What happens after a sports psychology coaching session?
What are the next steps athletes take after a session or between sessions? Many athletes we know have misconceptions about sport psychology coaching or working with a mental game expert. One big misunderstanding is that athletes are fixed after talking to a mental coach or sports psychologist and are free to perform their best.
Athletes can obtain immediate improvement after a sport psychology coaching session, but the real work is done outside of the actual mental training sessions. In a session, athletes learn to identify mental game challenges that hold them back. They also learn about mental strategies that can help them improve their performance and consistency.
Most athletes and parents do not realize that sports psychology coaching is an educational process and NOT a remedy or quick fix for problems. We like to think of our coaching as education and not therapy. For this reason, we prefer to help athletes over months and years, not weeks or one-shot sessions.
If most of the progress or improvement is made outside the actual sports psychology session, then what happens after a session? We usually ask athletes to take what they have learned, such as a refocusing strategy, and apply it to practice and later to competition. Education is the first step in sport psychology coaching. The next step is practice—taking what you learn and using it in practice.
Old habits are hard to break and this holds true for your mental game as well. It takes patience and dedication to improve you mental game, the same process when you change your technique. Here’s an example of a lesson we teach in sports psychology. If you commonly allow distractions to run unchecked in your mind, then these distractions become normal for you. Learning how to refocus can help you regain concentration quicker by learning to recognize the distraction, stop it, and refocus on the task at hand. The key is to practice your refocusing until it becomes the dominant habit during training. Thus, breaking the old habit of allowing distractions to run unchecked.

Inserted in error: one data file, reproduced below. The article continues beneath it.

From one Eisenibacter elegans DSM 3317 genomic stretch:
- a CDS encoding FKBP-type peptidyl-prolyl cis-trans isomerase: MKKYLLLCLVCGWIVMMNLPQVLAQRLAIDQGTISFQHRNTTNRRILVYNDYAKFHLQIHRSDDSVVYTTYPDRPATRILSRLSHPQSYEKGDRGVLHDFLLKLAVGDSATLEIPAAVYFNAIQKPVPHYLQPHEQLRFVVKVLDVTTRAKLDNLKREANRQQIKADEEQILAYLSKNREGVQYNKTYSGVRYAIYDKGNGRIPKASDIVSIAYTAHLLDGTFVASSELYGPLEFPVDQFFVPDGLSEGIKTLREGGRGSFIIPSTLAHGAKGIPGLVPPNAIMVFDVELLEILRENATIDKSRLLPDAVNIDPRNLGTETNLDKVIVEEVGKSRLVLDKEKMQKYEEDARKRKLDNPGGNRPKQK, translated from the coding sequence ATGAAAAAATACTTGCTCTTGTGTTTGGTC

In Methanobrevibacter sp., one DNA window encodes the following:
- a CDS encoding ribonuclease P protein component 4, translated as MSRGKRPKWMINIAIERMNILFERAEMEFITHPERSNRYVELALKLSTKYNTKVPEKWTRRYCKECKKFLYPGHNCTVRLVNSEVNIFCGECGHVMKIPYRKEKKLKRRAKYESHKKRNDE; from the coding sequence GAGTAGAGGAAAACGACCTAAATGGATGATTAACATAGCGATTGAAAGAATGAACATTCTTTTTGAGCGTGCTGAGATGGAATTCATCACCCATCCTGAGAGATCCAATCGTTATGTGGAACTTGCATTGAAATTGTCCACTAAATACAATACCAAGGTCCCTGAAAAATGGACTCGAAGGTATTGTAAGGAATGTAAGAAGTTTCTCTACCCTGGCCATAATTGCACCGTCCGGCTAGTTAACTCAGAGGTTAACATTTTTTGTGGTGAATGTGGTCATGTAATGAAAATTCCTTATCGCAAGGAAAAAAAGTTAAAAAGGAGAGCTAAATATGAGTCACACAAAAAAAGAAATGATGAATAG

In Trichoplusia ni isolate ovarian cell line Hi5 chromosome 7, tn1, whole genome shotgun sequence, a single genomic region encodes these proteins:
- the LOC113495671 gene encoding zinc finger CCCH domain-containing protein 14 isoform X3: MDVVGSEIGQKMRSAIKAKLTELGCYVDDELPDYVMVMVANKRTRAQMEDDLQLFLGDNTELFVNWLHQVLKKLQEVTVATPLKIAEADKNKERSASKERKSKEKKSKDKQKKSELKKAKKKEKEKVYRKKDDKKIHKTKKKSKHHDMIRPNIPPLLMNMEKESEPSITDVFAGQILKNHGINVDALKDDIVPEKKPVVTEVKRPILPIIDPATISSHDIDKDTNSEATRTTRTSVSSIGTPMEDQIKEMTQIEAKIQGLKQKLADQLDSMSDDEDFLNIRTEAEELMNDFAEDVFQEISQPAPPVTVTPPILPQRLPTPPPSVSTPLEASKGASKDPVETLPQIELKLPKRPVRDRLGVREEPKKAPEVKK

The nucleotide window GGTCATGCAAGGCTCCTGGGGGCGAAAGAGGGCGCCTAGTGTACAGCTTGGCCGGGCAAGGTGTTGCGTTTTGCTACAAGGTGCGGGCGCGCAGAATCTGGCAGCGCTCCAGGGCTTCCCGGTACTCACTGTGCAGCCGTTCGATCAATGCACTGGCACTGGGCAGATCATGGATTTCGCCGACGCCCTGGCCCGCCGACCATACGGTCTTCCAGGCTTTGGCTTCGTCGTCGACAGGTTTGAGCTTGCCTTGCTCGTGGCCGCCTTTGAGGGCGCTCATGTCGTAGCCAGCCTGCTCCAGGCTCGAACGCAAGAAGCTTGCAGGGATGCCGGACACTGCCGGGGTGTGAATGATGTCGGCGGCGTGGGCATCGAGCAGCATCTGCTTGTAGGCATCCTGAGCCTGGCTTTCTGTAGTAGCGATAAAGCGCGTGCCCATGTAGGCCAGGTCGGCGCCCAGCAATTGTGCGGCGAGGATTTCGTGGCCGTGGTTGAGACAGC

After a sports psychology session, we also provide athletes with out Mental Edge Workbooks so they can learn between sessions. This way you are working on mental skills between sessions. We do not want you to rely only on the time spent with a sports psychology professional. We found this helps to accelerate the coaching process and to help athletes come more prepared to the coaching session.
In addition to giving you sports psychology exercises to do between each session, we often ask you to record or track something we work on in the sports psychology sessions. For example, we might ask you to record the number of times you became distracted during practice or competition and how this affected your performance. In sport psychology, we call this an awareness exercise because you learn to become more aware of the things we want to change. Psychology professionals would call this self-monitoring your thinking or performance.
Thus, I hope you see that most learning and changes take place after a sports psychology session. This is when you want to apply what you learn to practice and competition so you can make lasting changes in your mental game and improve your performance.